Two young colleges from Suada's team, Black Lejla and Blonde Lejla, the way she calls them, on the project LIFE , also answered to the questionnaire. Both born in seventies, they are students and members of an amateur student theatre. Lejla Hasanbegovic described her usual day in Sarajevo: in the morning she gets up from bed, hitch-hike to the centre of the town, office, cafe, hitch-hike back home, then washes her long blonde hair, than puts hear rollers, dries her hair in the oven, goes to sleep, gets up in the morning ...What is Lejla Hasanbegovic afraid of? "Nothing." To the question "What illusion did you lose?" both girls answered "I have not have any illusion ever."

The questioned are presented with black and white portraits. All photos are made in winter and regardless are they taken inside or outside, it is clear that everyone felt cold. Next to these portraits some interviewers exhibited their most favourite photographs from the former life before the war. One fisherman put a photograph with a big fish, souvenir from a Dalmatian island. Dzevad Sabanic, the first violin of Sarajevo's string quartet, who said that he survived by repeating score of Mozart's "Eine Kleine Nachtmusik", showed a photograph from the concert scene; Nermin Tulic added a photograph of his three kids, and one young actor gave his tourist photograph from the trip to South America, Peru.

Dollar fines for Sarajevo's artists: Says Suada Kapic: "When people see this Sarajevo's LIFE they are shocked at first. They are really surprised because it looks good, this LIFE , how we managed to bring to the end this project in Sarajevo in every and each detail. Namely, nobody expects to get a rainbow ice cream for present from Sarajevo."Actually, no one expects such a glamorous presentation of the extremely hard life of people who stayed alive just by pure luck, who survived 41 moths of the siege and to whom no one can guarantee that they are going to have the same luck tomorrow. Out of one thousand copies, that much is printed, and which will surely become antique, Suada Kapic handed out only about twenty copies in the last fifteen days. Among the first copies, she sent one to American LIFE , with the compliments.To her biggest surprise, afterwards she received an answer from a lawyer of the "Time-Warner" company, which owns the LIFE magazine.The lawyers from this big and profitable corporation, ultimately insisted from Suada to destroy all copies of the Sarajevo's LIFE ! The legal office sent a very cold letter in which they said that "we are extremely worried because of your intentional copy of the company's logo, LIFE 'trademark', including even the text of the founder of the LIFE magazine Henry Luce..." It continues, "Your action can produce a confusion ... so we ask you to destroy all copies or we will not have any other choice but to handle this mater in the court..." in this warning letter from the legal office of the "Time-Warner" corporation.

Playing part in the Sarajevo's artistic scene is an artistic couple, Bojana and Dado Hadzihalilovic, who work under the name "Trio". Under the shells, they played in Sarajevo by modifying some well known icons of the American pop culture, like Superman and Spieiberg's movie "Jurassic Park."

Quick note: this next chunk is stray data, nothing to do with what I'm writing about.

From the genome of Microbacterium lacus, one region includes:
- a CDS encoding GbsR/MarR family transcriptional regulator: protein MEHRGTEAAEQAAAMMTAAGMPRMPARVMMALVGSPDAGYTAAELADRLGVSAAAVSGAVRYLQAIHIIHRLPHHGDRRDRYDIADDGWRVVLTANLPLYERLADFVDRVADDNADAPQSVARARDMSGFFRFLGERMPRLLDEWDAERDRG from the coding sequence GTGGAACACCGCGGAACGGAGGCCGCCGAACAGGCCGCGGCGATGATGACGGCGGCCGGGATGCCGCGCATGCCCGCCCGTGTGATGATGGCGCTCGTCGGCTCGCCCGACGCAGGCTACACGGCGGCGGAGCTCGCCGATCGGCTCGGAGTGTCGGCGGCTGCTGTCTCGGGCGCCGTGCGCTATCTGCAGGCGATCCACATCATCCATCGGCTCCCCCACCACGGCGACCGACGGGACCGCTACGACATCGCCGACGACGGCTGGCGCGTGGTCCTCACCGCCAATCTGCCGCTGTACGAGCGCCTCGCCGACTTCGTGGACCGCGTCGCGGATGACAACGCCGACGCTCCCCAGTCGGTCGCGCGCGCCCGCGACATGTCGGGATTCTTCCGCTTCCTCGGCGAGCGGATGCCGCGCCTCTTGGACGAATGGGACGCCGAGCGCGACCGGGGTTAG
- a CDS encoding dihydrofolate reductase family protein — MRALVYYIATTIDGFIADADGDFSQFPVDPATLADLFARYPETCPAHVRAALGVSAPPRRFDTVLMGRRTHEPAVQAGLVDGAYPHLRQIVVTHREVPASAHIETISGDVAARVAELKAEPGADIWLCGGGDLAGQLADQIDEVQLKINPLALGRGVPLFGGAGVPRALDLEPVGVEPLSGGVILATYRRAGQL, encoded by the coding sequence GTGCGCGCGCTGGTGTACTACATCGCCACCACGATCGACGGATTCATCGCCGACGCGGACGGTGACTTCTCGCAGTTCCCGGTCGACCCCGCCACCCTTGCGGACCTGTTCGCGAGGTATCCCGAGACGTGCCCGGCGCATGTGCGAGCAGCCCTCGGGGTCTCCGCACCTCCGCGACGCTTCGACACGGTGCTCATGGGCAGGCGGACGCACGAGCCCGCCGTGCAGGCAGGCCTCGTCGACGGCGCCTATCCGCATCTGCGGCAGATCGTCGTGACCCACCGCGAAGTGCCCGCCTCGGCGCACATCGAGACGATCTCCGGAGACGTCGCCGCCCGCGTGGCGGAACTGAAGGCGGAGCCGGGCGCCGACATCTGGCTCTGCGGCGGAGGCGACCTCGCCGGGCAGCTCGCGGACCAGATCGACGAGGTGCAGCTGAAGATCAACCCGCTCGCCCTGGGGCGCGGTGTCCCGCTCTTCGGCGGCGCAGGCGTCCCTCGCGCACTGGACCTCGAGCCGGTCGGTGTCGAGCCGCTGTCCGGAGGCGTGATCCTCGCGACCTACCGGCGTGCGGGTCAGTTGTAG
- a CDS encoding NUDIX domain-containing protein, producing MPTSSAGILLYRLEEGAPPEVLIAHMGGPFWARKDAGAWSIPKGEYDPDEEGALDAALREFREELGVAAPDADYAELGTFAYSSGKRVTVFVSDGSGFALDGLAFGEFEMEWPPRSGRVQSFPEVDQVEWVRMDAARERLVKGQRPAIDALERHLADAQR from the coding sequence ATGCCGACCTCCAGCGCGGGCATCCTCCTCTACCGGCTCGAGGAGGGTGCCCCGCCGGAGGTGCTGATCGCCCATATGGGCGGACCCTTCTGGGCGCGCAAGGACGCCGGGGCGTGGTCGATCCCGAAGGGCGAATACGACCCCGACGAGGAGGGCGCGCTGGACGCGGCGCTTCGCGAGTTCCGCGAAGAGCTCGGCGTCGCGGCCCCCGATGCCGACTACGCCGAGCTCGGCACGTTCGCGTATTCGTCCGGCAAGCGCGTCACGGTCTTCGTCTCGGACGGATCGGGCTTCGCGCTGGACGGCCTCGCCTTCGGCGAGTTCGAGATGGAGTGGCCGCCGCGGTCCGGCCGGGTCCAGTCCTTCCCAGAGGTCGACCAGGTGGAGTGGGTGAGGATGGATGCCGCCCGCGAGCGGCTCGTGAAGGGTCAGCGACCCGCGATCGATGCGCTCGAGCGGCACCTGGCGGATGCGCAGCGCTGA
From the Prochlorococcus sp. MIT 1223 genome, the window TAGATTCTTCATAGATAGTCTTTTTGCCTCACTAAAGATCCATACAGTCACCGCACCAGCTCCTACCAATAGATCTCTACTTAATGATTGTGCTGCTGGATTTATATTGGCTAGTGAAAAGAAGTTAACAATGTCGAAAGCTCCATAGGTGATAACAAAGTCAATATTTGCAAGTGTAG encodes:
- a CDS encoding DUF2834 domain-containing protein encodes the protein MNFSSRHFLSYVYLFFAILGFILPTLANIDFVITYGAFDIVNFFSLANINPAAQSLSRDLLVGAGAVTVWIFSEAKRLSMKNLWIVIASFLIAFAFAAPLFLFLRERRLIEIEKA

Steven Spielberg did not bother, but the "DC Comics SUPERMAN" company, also owned by "Time-Warner" corporation, reacted angrily: "We have noted that you've published unauthorised reproduction of the character of Superman, protected by copyright, and that you wrote the word 'Sarajevo' using the same font style and colour that are exclusively used for SUPERMAN, and all of that above the words: 'The biggest hero of the adventure cartoons in the world'! Apart from that, the caption under the figure on the page 11 indicates to us that the SUPERMAN redesign is done by 'Trio Sarajevo', and all of that is just a flagrant infringement of the copyright. ... You have utilised reputation and 'DC Comics' good will, and that is all together unfair competition."Someone can imagine the astonishment of Sarajevans when they have read, that, if they survive the war, they might end up paying huge dollar fines. Luckily, says Suada Kapic, as things stand now it looks that everythingwill be OK. Many respectful Americans, friends of Sarajevo, reassured Suada that theirs otherwise very expensive lawyers now ask to take this case, in which ruthless rich bureaucracy wants to sue the group of Sarajevo's artists-enthusiasts, if the "Time-Warner" lawyers decide to go to the end.At the same time, the "Time" magazine wrote about the Sarajevo's "Life" ("Time" belongs to the same corporation) - very positively. When they saw the scale of the media interest for Sarajevo's artistic group and realised that the chances of getting any money from them are very slim, the lawyers of the "Time-Warner" corporation decided to back down. First they told a reporter of the Reuters in New York, that they,the lawyers, have sympathy for Sarajevans and that is it not a question of trademark and logotype of LIFE magazine, but..."We are afraid that someone could think that we sponsored your LIFE or that it is by some other means related to your project. We are worried about that possibility of loosing our image of being very objective..."were the words of the "Time-Warner" lawyers. In the meantime, after the report in the "Time" magazine, they made another step back. They realised that it won't be good for the Superman reputation to fight against unarmed Sarajevo's artists, who think about the meaning of life and the meaning of perfect happiness.